I haven’t spoken to him since.
My boyfriend and I were roadtripping last year during Valentine’s Day, we decided to stop in Des Moines, Iowa (Iowa is always a bad idea) for a bite to eat that wasn’t greasy fast food and for an excuse to get out of the car for an hour.
Little did we know that almost every restaurant in downtown Des Moines closes at 5 p.m. on a Saturday night. Silly us. We used Yelp (also always a bad idea; this trip was a learning experience for both of us) to see what was actually open around us. Yelp found us this restaurant which it described as “casual dining,” which, to us, meant that our crusty selves dressed in jeans and sweatshirts were welcome there.
Of course, “casual dining” meant the exact opposite to Yelp. It also said it was relatively inexpensive–also wrong.
We naturally entered through the back door because front doors in Des Moines actually look like back doors. We sat down and the waitress handed us our menus. Menus without any prices next to food items.
The menu had no listed prices.
We both stared at each other. My boyfriend whispered, “This is bad.” The menu suggested that this was a three-course dining experience. He was right, this was very bad. We conversed and decided that our total bill was going to be $80 at least.
There was no going back: we had already entered through the back doors and our crusty selves were surrounded by middle-aged, upper class, well-dressed individuals and we had gotten waters. We were in a pickle.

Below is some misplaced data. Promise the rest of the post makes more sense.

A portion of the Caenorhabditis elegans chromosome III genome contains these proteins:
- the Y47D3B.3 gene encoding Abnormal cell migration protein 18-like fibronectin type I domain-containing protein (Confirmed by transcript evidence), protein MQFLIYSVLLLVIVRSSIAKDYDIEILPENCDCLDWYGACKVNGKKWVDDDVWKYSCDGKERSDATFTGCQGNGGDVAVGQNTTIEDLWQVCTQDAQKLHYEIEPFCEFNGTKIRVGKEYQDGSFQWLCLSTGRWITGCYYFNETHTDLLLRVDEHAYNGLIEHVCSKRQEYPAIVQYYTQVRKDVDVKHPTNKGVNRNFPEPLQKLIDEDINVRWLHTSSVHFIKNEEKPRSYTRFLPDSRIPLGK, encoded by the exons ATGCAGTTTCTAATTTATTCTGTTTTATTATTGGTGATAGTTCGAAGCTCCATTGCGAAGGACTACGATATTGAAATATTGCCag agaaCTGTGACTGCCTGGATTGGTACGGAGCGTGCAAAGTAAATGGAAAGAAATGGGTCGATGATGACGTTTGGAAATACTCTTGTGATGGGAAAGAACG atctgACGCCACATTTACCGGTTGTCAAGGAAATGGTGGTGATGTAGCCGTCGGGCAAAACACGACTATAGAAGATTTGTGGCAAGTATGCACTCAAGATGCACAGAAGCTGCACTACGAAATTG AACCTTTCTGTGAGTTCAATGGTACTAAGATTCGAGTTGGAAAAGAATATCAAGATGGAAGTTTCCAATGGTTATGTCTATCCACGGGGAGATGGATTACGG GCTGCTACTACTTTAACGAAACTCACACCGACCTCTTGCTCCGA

So what did we do? We made a run for it and went back out the back door. We vowed never to stop in Des Moines again.
He asked me to marry him as Mr. Darcy tells Elizabeth Bennett he loves her. It was 11 o’clock on a Saturday night, and I wanted to go out. He, on the other hand, wanted to stay in, so we compromised on Cosmic Brownies, C-Store popcorn and Pride and Prejudice.
We spent the first few weeks of our freshman year straddling the line between friends and more-than-friends. I took this proposal as a declaration of our relationship status. He was my boyfriend because we made a deal on his roommate’s stained couch to get married when we were thirty if we didn’t find anyone. I lived in a bubble for three weeks. I was so excited to have a backup spouse that I overlooked our differences.
A few weeks into our agreement, my sort-of boyfriend told me he didn’t think we had anything in common and everything he told me–his major, his favorite movie, his opinion of his family–was a lie. After this traumatic event, it took me a few weeks to realize he wasn’t friend material much less future husband material.
I’ve been single on Valentine’s Day since 1995. Over the past few years, I’ve been fortunate enough to have a date with a tall, dark and handsome… bottle of wine. I’m not embarrassed about my relationship status, just the savage behavior that results from chugging merlot by the bottle. If you’re feeling “forever alone,” swiping left or deeply considering auditions for a reality dating show, just remember, as Zayn Malik once said, “Because you can’t find a prince doesn’t mean you’re not a princess.”
(P.S. Zayn, if you’re reading this, I’m available!)
It was 7th grade, Valentines Day. I was hanging out with all my friends at a boy’s house (gasp) when he invited his friends over before we went to a basketball game at the high school together (so cool). This kid in my math class that I had been hard core flirting with, came over and started making some moves, which I appreciated but did not expect because he was a cute, little shy boy.
In front of everyone he decided to ask me out and I had to uncomfortably be forced into saying yes because the spirit of the day. On our way to the basketball game I was then forced to sit on my boyfriends skinny little lap and had to hang out with him the next couple of hours.
Needless to say, I broke up with him the next day because I did not have the heart to break his on Valentine’s Day. Have yet to have a date on V-Day since!